EGU General Assembly 2020
© Author(s) 2020. This work is distributed under
the Creative Commons Attribution 4.0 License.

Agent-based Modeling of Human Exposure to Urban Environmental Stressors – A Docking Study

Sascha Hokamp1,2, Sven Rühe3, and Jürgen Scheffran1,3,4
Sascha Hokamp et al.
  • 1Center of Earth System Research and Sustainability, University of Hamburg, Hamburg, Germany
  • 2Research Unit Sustainability and Global Change, University of Hamburg, Hamburg, Germany
  • 3Research Group Climate Change and Security, University of Hamburg, Hamburg, Germany
  • 4Institute of Geography, University of Hamburg, Hamburg, Germany

The goal of environmental exposure modelling is to link fundamental human activities with stress via the environment. Stress is here defined as environmental conditions negatively affecting human health and well-being. Especially in urban areas, humans can be exposed to multiple stressors such as air pollution, noise (e.g. traffic), and heat. The importance of being able to predict the exposure level in urban areas is increasing due to ongoing urbanization and global climate change. For instance, in Germany annual Greenhouse Gas (GHG) emissions have been reduced by 28% from 1990 to 2014 but contributions by the transport sector have been quite stable (from 0.163 GtCO2Equivalents in 1990 to 0.160 GtCO2Equivalents in 2014 (Umweltbundesamt, 2016). Yang et al. (2018) provides a stylized agent-based model of human exposure to environmental stressors (heat, rain, NO2) for Hamburg, Germany. Within this ABM, the changing exposure to environmental stressors is analyzed for citizens as a function of time and location. The population is classified into different archetypes; they range from young, single students to families with children to old, rich and single persons. While their choice of transportation is a function of exposure, commuting time and costs, each agent has different preferences and different rates to adapt to changing environmental conditions. The agents are moving in multiple layers of housing (e.g. residential buildings) and infrastructure (e.g. streets, subway). Depending on the agent types, bike, car or public transport is chosen as the preferred mean of transport. However, Yang et al. (2018) consider stylized agent-based dynamics without any interaction among the agents. We provide a multi-agent docking study of human exposure to environmental stressors implemented in Netlogo and find distributional and relational equivalence (Axtell et al., 1996, Hokamp et al. 2018) to Yang et al. (2018). To put it differently, we analyze interacting individual heterogeneous agents in an actual urban environment. Results give information about the mean of transportation with the lowest exposure and how very low costs for public transport affect choices of transportation and so the road traffic. Further, the results may be used by policy makers and citizens (e.g. via mobile devices using an app) to improve environmental quality of life.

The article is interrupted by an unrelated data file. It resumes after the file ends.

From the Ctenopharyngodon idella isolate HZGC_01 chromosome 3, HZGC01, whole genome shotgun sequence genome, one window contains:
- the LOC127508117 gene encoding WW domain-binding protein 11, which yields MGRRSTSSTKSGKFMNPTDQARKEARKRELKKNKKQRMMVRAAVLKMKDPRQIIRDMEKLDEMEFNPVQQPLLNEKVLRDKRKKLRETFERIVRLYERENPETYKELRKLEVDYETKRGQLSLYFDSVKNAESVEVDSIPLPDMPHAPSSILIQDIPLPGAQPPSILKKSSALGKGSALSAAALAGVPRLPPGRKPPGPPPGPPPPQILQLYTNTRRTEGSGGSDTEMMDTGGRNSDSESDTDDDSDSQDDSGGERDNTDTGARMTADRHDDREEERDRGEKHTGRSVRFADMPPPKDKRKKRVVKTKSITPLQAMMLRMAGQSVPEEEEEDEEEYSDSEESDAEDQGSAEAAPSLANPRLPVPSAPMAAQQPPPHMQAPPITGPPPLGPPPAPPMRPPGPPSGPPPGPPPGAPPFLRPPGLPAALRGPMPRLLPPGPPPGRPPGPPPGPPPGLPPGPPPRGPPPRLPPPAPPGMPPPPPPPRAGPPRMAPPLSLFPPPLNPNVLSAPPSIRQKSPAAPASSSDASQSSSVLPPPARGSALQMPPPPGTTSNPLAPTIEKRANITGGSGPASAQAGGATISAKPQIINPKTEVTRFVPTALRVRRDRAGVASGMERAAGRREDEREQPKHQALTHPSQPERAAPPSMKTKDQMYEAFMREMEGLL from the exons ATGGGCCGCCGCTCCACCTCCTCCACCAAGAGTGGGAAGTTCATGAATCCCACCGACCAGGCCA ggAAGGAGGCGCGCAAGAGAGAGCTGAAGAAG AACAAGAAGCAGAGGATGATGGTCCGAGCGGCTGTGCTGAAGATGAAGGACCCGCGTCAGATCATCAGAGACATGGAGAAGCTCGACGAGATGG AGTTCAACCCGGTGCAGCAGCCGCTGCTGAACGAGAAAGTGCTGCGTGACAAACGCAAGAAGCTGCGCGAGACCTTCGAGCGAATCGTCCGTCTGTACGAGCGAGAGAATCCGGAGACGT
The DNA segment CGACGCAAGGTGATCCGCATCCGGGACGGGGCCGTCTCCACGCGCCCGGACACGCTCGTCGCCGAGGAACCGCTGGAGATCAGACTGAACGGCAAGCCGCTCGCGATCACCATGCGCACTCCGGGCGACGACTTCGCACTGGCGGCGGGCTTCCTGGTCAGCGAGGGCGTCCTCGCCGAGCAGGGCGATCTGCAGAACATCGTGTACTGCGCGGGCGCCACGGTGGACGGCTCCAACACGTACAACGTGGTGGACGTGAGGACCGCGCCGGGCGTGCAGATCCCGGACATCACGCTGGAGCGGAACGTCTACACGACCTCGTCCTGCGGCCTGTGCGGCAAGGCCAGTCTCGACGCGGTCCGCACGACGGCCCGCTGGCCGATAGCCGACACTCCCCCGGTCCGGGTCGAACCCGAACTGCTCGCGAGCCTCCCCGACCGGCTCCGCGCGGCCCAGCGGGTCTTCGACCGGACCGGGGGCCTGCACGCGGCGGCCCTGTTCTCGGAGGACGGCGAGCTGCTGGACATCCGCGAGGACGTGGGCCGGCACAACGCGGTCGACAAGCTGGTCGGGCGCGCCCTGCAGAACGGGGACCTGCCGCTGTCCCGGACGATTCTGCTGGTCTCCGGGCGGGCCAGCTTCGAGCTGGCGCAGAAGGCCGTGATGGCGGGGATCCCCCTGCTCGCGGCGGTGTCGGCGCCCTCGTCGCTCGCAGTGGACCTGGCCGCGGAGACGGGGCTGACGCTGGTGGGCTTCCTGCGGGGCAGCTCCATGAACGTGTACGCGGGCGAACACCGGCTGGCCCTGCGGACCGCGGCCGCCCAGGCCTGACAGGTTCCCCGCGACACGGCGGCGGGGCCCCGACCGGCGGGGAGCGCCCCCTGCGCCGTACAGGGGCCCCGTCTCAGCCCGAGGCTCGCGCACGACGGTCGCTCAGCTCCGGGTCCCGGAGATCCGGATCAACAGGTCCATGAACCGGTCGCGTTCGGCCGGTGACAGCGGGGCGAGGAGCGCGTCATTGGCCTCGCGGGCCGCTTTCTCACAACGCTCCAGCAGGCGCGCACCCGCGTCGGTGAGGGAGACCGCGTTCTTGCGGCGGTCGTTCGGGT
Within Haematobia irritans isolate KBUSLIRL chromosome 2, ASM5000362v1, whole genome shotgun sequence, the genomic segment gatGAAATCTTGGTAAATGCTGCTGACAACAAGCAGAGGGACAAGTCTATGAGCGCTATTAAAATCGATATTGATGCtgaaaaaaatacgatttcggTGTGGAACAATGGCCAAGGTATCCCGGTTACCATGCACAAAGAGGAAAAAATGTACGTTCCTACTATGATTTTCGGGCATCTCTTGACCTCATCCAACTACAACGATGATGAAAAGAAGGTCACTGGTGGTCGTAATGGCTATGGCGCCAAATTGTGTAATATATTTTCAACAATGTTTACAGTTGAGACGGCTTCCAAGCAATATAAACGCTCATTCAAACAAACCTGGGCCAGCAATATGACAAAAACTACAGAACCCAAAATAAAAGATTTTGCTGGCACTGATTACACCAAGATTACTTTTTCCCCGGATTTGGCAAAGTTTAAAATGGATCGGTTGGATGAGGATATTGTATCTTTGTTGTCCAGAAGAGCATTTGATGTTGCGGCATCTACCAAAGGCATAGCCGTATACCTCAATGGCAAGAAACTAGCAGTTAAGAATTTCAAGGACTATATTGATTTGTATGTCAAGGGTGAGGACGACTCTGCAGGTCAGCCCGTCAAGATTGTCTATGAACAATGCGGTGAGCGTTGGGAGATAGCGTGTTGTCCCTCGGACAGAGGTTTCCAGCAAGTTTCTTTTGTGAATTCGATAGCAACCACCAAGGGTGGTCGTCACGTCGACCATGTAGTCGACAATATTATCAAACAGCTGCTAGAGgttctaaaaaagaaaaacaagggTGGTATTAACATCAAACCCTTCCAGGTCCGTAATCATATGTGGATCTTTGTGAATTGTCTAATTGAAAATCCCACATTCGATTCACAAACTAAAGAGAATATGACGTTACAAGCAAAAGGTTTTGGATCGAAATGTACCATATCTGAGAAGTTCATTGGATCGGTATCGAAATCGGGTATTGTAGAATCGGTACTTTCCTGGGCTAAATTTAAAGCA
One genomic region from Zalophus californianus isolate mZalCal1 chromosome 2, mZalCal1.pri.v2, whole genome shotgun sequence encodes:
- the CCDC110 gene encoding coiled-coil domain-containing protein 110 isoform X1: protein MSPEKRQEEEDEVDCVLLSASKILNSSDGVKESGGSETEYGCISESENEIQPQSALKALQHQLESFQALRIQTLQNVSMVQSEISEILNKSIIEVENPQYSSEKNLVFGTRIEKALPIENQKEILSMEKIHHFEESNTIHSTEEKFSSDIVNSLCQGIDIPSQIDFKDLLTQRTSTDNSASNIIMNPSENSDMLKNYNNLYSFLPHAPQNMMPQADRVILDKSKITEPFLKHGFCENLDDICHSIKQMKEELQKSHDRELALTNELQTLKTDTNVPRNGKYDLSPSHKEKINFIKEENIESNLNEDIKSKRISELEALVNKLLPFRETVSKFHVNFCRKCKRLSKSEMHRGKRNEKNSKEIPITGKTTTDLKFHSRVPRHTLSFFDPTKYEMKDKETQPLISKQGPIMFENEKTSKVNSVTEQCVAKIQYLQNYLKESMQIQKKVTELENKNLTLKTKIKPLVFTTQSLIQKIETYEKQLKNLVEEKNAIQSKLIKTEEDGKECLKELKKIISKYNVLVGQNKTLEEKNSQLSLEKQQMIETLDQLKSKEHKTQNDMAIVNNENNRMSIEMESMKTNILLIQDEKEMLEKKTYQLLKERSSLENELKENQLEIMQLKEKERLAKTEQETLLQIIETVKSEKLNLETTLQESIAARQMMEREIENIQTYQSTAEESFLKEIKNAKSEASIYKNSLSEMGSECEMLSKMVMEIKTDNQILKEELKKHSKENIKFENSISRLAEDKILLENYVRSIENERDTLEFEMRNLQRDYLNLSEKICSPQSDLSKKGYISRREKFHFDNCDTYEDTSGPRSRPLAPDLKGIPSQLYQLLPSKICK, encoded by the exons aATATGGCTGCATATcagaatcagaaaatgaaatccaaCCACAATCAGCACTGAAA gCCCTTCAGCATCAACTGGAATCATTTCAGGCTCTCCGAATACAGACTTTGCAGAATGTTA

Axtell, R., Axelrod, R., Epstein, J.M., and Cohen, M.D. (1996) Aligning simulation models: a case study and results. Computational & Mathematical Organization Theory, 1 (2), 123–141.

Hokamp, S., Gulyas, L., Koehler, M. and Wijesinghe, S. (2018), Agent-based Modelling and Tax Evasion: Theory and Application, 3-35, Hoboken, NJ, John Wiley & Sons Ltd.

Umweltbundesamt (2014) Submission under the United Nations Framework Convention on Climate Change and the Kyoto Protocol 2016 – National Inventory Report for the German Greenhouse Gas Inventory 1990-2014.

Yang, L. E., Hoffmann, P., Scheffran, J. , Rühe, S. , Fischereit, J. and Gasser, I. (2018), An Agent-Based Modeling Framework for Simulating Human Exposure to Environmental Stresses in Urban Areas, Urban Science, 2, 36.

How to cite: Hokamp, S., Rühe, S., and Scheffran, J.: Agent-based Modeling of Human Exposure to Urban Environmental Stressors – A Docking Study, EGU General Assembly 2020, Online, 4–8 May 2020, EGU2020-11820,, 2020